While Shavuot is likened to a marriage, Passover is described as a new birth. The Sages see the Israelites emerging out of the split Red Sea like a newborn baby coming out of the waters of the womb. There are exactly seven weeks between the first day of Passover and Shavuot, and each week corresponds to one of the seven middot, the seven “lower” sefirot of the mystical Tree of Life. By putting these ideas together, we can conclude that the transition from the first sefirah to the seventh—from Passover to Shavuot—represents the development from birth to marriage. Fittingly, one can draw a very close parallel between the qualities of these sefirot and the major stages of life.

The first sefirah is Chessed, kindness, and is always associated with water. Chessed represents the time in the life-giving waters of the mother’s womb. This is a stage of life that is entirely chessed, requiring no effort on the part of the person at all. They are completely sustained by their mother. Just as the Israelites emerged out of the Red Sea at the end of Passover—at the end of the Chessed week—the embryonic phase ends with birth.

This thrusts the person into Gevurah: severity, restraint, difficulty, the very opposite of Chessed. The newborn phase is the most difficult. The baby is unable to express itself, and has no power to do anything on its own. It spends much of its time in pain and discomfort, crying and misunderstood. Every little ache is literally the worst pain it ever felt in its short life. But that phase soon ends and opens the door to a much better world.

Early childhood is the easiest time of life. A child has all of its needs taken care of, and spends most of his or her time in play. There is no need to work, study, or struggle. A child is showered with constant affection and attention. They are full of energy, curiosity, and innocence. The third sefirah, Tiferet, is also associated with this kind of youthful innocence. (The forefather Jacob, who embodied Tiferet, is described in the Torah as tam, “innocent”.) Tiferet is “beauty” and it is also known as Emet, “truth”, apt descriptions for childhood.

Then comes Netzach: persistence, competitiveness, ambition. This sefirah corresponds neatly to the pre-teen and early teen years, the first half of puberty. The negative quality of Netzach is, naturally, laziness and a lack of motivation—especially common in this age group. But there is also a great deal of competitiveness and a need to win (having not yet learned to lose gracefully). Most of all, there is a sense of immortality (netzach literally means “eternity”), and the carelessness and poor choices that come with that attitude.

The second half of the teen years, up until age 20, is when the young person finally starts to mature. The worst part of puberty is behind them, and the beauty and splendour of youth emerges. This is Hod, “majesty” or “splendour”, the fifth sefirah. Hod is associated with humility and gratitude (lehodot is “to thank”). In these years, the youth start to develop some inner modesty, and begin to understand a little bit about how the world works. Because of that, they are full of ideas, and full of idealism. Being social is very important, and the first real feelings of love for others is here. Fittingly, the fifth sefirah is embodied by Aaron, whom the Mishnah describes above all as a most loving person (Avot 1:12).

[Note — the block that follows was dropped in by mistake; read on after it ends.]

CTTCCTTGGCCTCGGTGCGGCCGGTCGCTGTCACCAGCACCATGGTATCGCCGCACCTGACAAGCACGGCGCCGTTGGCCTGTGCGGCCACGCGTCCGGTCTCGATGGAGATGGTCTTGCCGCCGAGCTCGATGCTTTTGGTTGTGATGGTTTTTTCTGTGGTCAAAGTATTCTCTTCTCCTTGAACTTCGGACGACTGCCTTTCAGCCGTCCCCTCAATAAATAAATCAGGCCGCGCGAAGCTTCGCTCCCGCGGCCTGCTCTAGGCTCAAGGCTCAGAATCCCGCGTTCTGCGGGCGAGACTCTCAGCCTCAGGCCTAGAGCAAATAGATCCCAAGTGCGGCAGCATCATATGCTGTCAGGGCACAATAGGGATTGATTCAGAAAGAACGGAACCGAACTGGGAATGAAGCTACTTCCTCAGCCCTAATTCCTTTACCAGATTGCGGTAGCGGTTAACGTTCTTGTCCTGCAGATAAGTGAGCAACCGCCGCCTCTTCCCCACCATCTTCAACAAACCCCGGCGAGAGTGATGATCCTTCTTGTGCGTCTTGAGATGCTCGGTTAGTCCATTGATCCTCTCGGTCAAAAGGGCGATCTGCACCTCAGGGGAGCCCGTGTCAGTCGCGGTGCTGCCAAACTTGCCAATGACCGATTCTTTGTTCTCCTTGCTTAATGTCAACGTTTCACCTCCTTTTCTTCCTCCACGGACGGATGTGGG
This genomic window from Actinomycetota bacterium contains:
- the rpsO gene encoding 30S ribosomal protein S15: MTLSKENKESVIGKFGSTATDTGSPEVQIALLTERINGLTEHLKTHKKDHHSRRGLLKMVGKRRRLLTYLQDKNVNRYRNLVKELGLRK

At 20, one enters adulthood. This is the sefirah of Yesod, “foundation”. It contains the most difficult qualities to rectify, namely sexuality. Yesod is where most fail, and the Sages describe the final (and most difficult) era before Mashiach’s coming as the one where Yesod is a particular problem, as we see all around us today. There is heavy judgement in this sefirah, too, just as one begins to be judged in Heaven at age 20. Yesod is the last step before the concluding sefirah of Malkhut, “Kingdom”, where everything comes together. Yesod is therefore quite literally the last and greatest test. Most of us spend much of our lives struggling in Yesod more than in any other sefirah. Our entire generation is struggling with this sefirah in particular more than any other. Only with the proper rectification of Yesod—in a holy, wholesome, unified marriage; a true reunion of soulmates—can one enter the Kingdom.

And it is only following all of this that one can ascend ever higher in the sefirot, for they do not end with these lower seven. There are three more “higher” sefirot: the mochin. First comes the pair of Binah, also called Ima, “mother”, and Chokhmah, also called Aba, “father”. On the simplest of levels, being parents is essential to achieving these rectifications. In fact, the Arizal teaches that Aba has an even deeper face (and phase) called Israel Saba, the “grandfather”. At the very end, we reach Keter, the “crown”, the highest sefirah. It corresponds to the highest soul, yechidah, and to the highest universe, Atzilut. This is the face that Daniel described as Atik Yomin, “Ancient of Days”. A holy, ancient human being whose hair is like “pure wool” (Daniel 7:9). This is a completely rectified person, a transcendent being. Such a person is like a projection of pure Godliness in this world. This is the stage of life we should all yearn to one day experience.

‘The order of the Israelite camp in the Wilderness’ by Jan Luyken c. 1700